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Why SpaceX’s Starlink satellites are a miracle

By: CY Cheng


Space technology and exploration are fascinating for many astronomy enjoyers. While the National Aeronautics and Space Administration has been the dominant space exploration and development agency, another promising agency is SpaceX, founded by Elon Musk. Musk, the wealthiest man in the world, has impressed people with his out-of-the-box thinking and innovative ideas. His ultimate dreams of colonizing Mars and making space transportation affordable are no different.

Starlink, one of Musk’s most ambitious projects, is a satellite internet constellation launched to provide internet access to over 40 countries. Starlink started development in 2015 and officially launched in 2019. Initially, 12,000 satellites were planned, but there are currently around 2,300. All the individual satellites are set to create a long line orbiting low Earth orbit. They are classified as smallsat-class, weighing about 500 to 1,100 pounds. The Starlink satellites were also mass-produced, lowering space-provided internet costs. In addition, constructing small, low-cost satellites makes them much easier to relaunch and repair. They are also not refuellable, which means they will de-orbit naturally when they run out of fuel. Once this happens, SpaceX can relaunch the next group to keep providing network.


Starlink currently provides internet access to 40 countries and over 400,000 users. With the development of space-provided satellites, the goal is to allow more access from rural areas with poor or zero internet connectivity. Satellites are sometimes considered more convenient and less costly than building cell towers and maintaining them in rural or hilly areas.

There were many obstacles to sending thousands of satellites into Earth’s orbit. For one, reports have shown that Starlink’s research, development, and operation cost has been around $10 billion. Another major obstacle was light pollution: chain satellites could easily interfere with the data collected by space telescopes. In November 2019, the Blanco telescope received a substantial signal loss, and 19 white lines appeared; it captured the Starlink satellites only a week after their launch. The Cerro Tololo Inter-American Observatory reported this to SpaceX, which stated that the Starlink satellites have minimal impact and the light emitted by the satellites can be reduced by pixel masking and image stacking, although experts have claimed the opposite. Fortunately, SpaceX tested and succeeded in lowering the albedo, which is the satellites’ brightness. They can even cooperate with scientific experiments that require orientation adjustments. SpaceX has since improved its design: a study showed that the new Starlink satellites only had 31% of the brightness of the original design.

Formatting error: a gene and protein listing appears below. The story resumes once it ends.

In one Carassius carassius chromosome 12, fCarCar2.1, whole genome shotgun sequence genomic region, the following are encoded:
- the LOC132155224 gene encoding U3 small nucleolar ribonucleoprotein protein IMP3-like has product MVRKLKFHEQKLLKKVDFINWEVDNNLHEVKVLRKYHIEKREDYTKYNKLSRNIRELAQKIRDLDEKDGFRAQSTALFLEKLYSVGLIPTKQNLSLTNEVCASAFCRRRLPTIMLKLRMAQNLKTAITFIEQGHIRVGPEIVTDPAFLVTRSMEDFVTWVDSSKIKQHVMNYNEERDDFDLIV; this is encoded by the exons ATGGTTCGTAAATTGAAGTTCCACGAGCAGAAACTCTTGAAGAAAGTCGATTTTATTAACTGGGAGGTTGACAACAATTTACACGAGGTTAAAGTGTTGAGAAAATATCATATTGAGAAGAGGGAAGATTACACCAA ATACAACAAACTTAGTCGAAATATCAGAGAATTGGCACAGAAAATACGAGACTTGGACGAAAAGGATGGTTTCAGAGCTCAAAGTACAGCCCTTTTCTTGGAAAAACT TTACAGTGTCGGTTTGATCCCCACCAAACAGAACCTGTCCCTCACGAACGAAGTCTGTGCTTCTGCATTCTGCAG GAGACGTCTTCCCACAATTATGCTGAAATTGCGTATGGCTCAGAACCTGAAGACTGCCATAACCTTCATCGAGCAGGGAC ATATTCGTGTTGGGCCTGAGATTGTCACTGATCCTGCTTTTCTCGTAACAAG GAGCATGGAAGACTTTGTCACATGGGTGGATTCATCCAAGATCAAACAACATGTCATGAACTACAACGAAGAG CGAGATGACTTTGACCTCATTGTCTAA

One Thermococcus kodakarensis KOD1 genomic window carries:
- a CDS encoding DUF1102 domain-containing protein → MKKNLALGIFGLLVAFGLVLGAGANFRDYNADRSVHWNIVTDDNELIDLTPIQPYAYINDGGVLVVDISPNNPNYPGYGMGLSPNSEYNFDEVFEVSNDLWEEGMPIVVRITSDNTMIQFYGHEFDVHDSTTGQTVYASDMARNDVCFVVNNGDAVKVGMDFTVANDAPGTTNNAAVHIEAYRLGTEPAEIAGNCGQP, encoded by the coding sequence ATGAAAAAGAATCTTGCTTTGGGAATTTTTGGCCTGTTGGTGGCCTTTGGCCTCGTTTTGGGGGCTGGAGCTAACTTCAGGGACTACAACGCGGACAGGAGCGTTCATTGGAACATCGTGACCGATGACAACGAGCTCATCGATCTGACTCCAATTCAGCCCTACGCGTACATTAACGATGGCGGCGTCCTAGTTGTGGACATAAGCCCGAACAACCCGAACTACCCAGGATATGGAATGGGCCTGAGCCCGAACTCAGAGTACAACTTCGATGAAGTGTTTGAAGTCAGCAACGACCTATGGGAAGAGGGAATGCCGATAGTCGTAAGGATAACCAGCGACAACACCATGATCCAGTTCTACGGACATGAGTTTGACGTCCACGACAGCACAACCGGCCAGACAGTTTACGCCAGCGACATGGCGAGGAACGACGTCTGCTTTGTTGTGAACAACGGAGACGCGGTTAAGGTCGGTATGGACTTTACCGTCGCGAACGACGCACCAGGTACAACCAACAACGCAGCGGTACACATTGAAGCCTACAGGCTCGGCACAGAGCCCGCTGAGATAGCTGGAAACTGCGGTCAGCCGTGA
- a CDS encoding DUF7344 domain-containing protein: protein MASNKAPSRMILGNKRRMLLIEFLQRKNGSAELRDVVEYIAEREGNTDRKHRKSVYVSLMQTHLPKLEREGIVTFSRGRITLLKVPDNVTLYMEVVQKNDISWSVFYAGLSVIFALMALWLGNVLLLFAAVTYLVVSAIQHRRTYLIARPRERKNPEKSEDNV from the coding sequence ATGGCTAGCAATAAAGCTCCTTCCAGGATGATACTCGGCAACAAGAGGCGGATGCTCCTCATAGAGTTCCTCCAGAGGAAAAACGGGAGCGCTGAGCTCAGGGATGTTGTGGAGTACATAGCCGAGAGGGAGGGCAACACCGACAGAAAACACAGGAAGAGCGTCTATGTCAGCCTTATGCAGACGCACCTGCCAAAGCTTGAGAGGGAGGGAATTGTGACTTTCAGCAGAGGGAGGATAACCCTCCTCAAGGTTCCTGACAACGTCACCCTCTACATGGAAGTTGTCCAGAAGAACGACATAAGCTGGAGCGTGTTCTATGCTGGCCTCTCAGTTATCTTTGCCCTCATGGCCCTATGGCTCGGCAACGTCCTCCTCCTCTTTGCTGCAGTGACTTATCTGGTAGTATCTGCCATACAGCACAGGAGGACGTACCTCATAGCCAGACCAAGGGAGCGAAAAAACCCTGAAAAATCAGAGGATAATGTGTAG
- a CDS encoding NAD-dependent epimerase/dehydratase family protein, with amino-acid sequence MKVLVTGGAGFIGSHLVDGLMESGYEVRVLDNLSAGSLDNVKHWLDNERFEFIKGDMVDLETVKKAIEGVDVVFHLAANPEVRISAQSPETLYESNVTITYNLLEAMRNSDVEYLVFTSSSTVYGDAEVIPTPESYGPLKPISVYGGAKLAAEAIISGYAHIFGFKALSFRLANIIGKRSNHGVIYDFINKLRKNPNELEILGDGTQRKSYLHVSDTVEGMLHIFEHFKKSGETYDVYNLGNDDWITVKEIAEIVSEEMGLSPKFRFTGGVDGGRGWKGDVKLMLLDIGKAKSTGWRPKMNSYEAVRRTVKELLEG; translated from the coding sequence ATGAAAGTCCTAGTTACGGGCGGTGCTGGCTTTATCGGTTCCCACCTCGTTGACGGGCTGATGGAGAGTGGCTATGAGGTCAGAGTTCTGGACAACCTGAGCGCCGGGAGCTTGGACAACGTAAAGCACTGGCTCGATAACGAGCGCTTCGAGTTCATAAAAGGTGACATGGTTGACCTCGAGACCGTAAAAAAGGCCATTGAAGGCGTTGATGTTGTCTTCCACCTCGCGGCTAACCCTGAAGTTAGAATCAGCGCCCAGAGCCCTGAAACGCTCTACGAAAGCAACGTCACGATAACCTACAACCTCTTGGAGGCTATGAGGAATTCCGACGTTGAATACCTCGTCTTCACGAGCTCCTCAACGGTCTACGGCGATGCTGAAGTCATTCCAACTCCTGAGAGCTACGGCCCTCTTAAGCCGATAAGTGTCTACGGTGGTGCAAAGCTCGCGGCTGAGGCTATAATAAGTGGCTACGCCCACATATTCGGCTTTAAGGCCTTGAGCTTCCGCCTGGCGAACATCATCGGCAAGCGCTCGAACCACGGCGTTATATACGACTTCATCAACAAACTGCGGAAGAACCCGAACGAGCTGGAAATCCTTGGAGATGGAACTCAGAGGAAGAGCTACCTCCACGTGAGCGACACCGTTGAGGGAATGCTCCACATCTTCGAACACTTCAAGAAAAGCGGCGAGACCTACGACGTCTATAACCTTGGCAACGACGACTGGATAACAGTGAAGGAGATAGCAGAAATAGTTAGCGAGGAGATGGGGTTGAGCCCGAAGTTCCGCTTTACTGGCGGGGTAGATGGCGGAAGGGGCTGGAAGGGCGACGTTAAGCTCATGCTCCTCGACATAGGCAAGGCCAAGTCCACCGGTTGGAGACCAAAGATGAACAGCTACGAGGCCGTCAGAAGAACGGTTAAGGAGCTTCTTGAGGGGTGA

Finding the middle ground between scientific discoveries and commercial technology should be the priority. While it is excellent that SpaceX is making internet access more available to remote areas, it is essential to remember its impact on scientific discoveries. Nevertheless, Starlink satellites are not only a scientific miracle but also fascinating to look at. Look above on a starry night; you might see dotted white lines across the horizon. Everyone should observe and appreciate technology’s advances that allow us to achieve miracles like the Starlink satellites.

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